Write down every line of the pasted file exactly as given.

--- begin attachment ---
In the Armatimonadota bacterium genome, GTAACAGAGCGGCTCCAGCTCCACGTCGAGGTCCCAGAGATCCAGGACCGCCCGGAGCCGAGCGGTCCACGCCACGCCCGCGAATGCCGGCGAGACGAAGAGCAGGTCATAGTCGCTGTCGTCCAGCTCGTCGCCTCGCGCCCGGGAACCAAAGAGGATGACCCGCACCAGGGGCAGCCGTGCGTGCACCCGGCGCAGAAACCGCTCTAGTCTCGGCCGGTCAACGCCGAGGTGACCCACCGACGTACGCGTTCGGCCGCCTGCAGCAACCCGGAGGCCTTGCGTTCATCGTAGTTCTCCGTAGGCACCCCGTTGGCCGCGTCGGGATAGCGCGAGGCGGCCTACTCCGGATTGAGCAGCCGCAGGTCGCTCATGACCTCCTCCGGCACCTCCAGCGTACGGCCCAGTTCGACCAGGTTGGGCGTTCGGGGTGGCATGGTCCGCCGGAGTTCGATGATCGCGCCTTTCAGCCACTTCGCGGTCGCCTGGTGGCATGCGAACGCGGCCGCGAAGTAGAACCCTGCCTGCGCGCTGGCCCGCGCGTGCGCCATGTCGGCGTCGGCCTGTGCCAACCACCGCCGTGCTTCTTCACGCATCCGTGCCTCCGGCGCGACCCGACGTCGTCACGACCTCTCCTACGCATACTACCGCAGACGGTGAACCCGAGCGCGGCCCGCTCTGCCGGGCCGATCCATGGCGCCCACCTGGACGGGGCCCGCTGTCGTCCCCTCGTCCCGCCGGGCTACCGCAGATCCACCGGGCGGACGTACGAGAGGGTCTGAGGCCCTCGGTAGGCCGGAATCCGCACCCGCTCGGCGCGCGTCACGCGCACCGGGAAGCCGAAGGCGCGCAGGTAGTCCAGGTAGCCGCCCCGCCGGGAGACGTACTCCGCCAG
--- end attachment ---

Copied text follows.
In the Armatimonadota bacterium genome, GTAACAGAGCGGCTCCAGCTCCACGTCGAGGTCCCAGAGATCCAGGACCGCCCGGAGCCGAGCGGTCCACGCCACGCCCGCGAATGCCGGCGAGACGAAGAGCAGGTCATAGTCGCTGTCGTCCAGCTCGTCGCCTCGCGCCCGGGAACCAAAGAGGATGACCCGCACCAGGGGCAGCCGTGCGTGCACCCGGCGCAGAAACCGCTCTAGTCTCGGCCGGTCAACGCCGAGGTGACCCACCGACGTACGCGTTCGGCCGCCTGCAGCAACCCGGAGGCCTTGCGTTCATCGTAGTTCTCCGTAGGCACCCCGTTGGCCGCGTCGGGATAGCGCGAGGCGGCCTACTCCGGATTGAGCAGCCGCAGGTCGCTCATGACCTCCTCCGGCACCTCCAGCGTACGGCCCAGTTCGACCAGGTTGGGCGTTCGGGGTGGCATGGTCCGCCGGAGTTCGATGATCGCGCCTTTCAGCCACTTCGCGGTCGCCTGGTGGCATGCGAACGCGGCCGCGAAGTAGAACCCTGCCTGCGCGCTGGCCCGCGCGTGCGCCATGTCGGCGTCGGCCTGTGCCAACCACCGCCGTGCTTCTTCACGCATCCGTGCCTCCGGCGCGACCCGACGTCGTCACGACCTCTCCTACGCATACTACCGCAGACGGTGAACCCGAGCGCGGCCCGCTCTGCCGGGCCGATCCATGGCGCCCACCTGGACGGGGCCCGCTGTCGTCCCCTCGTCCCGCCGGGCTACCGCAGATCCACCGGGCGGACGTACGAGAGGGTCTGAGGCCCTCGGTAGGCCGGAATCCGCACCCGCTCGGCGCGCGTCACGCGCACCGGGAAGCCGAAGGCGCGCAGGTAGTCCAGGTAGCCGCCCCGCCGGGAGACGTACTCCGCCAG